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As part of its ongoing strategy of improving the experience it offers shoppers, Lidl is investing in different payment solutions across countries in Europe. These include scan and go and self-checkouts.

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We are frequently seeing discounters Aldi and Lidl evolve their store concepts to meet the changing needs of shoppers. This week we have seen Aldi UK trial its first self-service checkouts and Lidl Ireland pioneer in-store recycling.

Aldi launches self-service checkouts

Aldi has launched self-service checkouts in its Glascote store in Tamworth, according to Retail Gazette. Although this is standard amongst the Big Four retailers and Aldi's main competitor Lidl, has them in 150 of its 740 UK stores, this is a first for Aldi. The retailer hopes the checkouts will improve the shopping experience, making it quicker and simpler. Aldi will make a decision on whether this should be rolled out to other stores based on the success of this trial. 

For subscribers, take a look at our store visit report of Aldi Glascote. The store is used as a testbed for the new initiatives and concepts before they are considered for roll-out across the country. It demonstrates other exciting new features that point towards a more sophisticated and efficiency-focused strategy to future-proof the business. 

Aldi is continuously innovating. We recently saw it open the first Aldi 'Local' banner. This store has been created to improve the shopper experience in cities.

Lidl Ireland launches in-store recycling

Lidl Ireland has become the first Irish retailer to offer shoppers in-store recycling stations to reduce packaging waste bought in-store. Shoppers can dispose of unwanted paper and plastic packaging in stations placed at the end of checkouts. This began as a trial in three stores and has been so successful Lidl is rolling it out to all its 160 stores in Ireland.

Plastic continues to be an area where retailers are frequently launching new initiatives to try and reduce waste. Aldi recently launched a trial to go plastic-free on five fruit and vegetable lines in Scotland. Tesco has also started a plastic-free fresh produce trial.

Discount continues to evolve

We are increasingly seeing discounters evolving, trialling new initiatives and store concepts across Europe. Aldi, Lidl, Norma and Eurospin have all looked to evolve with different concepts to target new shoppers and expand their reach;

  • Lidl opened its smallest store in Germany in February. At 503 sq m it is less than half of the traditional size of a Lidl store and offers 80% of the standard range. This is part of the retailers strategy to secure space near city centres. Plans are to open four more of these in 2019 in Munich
  • German discounter Norma is building larger stores and increasing its range. It will be adding around 160 SKUs to its existing range, mainly in chilled and fresh. The retailer is looking to emulate Aldi and Lidl's newest store formats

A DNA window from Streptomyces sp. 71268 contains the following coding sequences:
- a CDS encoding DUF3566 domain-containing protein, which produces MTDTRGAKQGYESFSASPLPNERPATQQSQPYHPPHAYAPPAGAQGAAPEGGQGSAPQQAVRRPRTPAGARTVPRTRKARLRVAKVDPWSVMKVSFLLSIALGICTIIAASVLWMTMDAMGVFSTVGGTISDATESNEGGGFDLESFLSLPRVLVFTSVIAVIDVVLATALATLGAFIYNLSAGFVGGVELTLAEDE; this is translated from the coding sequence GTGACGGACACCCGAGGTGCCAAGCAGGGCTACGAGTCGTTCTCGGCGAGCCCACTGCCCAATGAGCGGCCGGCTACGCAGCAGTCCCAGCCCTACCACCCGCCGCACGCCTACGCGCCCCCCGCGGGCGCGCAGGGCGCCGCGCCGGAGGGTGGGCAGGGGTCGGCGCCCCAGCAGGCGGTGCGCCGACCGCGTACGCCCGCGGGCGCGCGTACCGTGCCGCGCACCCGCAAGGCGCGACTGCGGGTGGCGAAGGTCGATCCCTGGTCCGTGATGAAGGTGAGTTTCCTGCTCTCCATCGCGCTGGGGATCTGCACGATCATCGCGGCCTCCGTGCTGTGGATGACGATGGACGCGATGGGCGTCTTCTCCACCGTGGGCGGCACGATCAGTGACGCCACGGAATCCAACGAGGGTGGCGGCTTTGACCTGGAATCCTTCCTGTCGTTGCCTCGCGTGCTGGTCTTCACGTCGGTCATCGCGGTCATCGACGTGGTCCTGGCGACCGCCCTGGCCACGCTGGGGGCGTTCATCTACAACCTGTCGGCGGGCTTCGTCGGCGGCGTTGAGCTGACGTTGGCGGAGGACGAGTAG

• Italian Eurospin is also trialling a larger format. There will be greater space dedicated to fresh, including a butchery and bakery

Sign-up here to receive our free newsletter that will keep you up-to-date about the latest news and developments from discounters Aldi and Lidl.

Growth slowed to 1.4% in the 12 weeks to 24th March, according to Kantar. This makes it the slowest growth rate since March 2018. Inflation edged up from 1.4% to 1.5% causing implied volumes to dip into negative territory. We look at the results in more detail.

Seasonal changes impact growth

Despite the uncertainty surrounding Brexit challenges have mainly come for retailers from changes to the timing of seasonal events. Retailers have been impacted by Easter being much later in 2019, falling on the 19th April, compared to the 1st April in 2018. Mothers Day also fell outside this period on 31st March, compared to 11th March in 2018. This impacts the Big Four in particular, who rely more heavily on these events to boost to trading.

Asda becomes the second largest retailer

Asda has overtaken Sainsbury's and become the retailer with the second largest market share, at 15.4%, compared to Sainsbury's at 15.3%. Asda sales continue to grow, albeit at a marginal rate of 0.1%. However this is positive, especially when compared to Sainsbury's whose sales were down -1.8% year-on-year.

However, these results do not show the full picture. Sainsbury's is still ahead of Asda in terms of total sales. The sales measured by Kantar only cover food and grocery, but not Argos and Habitat.

Helping to drive Asda's recovery is the retailer's success in reaching more quality seeking shoppers, with investments in fresh produce and its own brand offer broadening its appeal to more affluent demographics. To see how Asda is transforming the in-store experience, check back soon on our Asda hub to see our store visit report to newly remodelled Asda Patchway.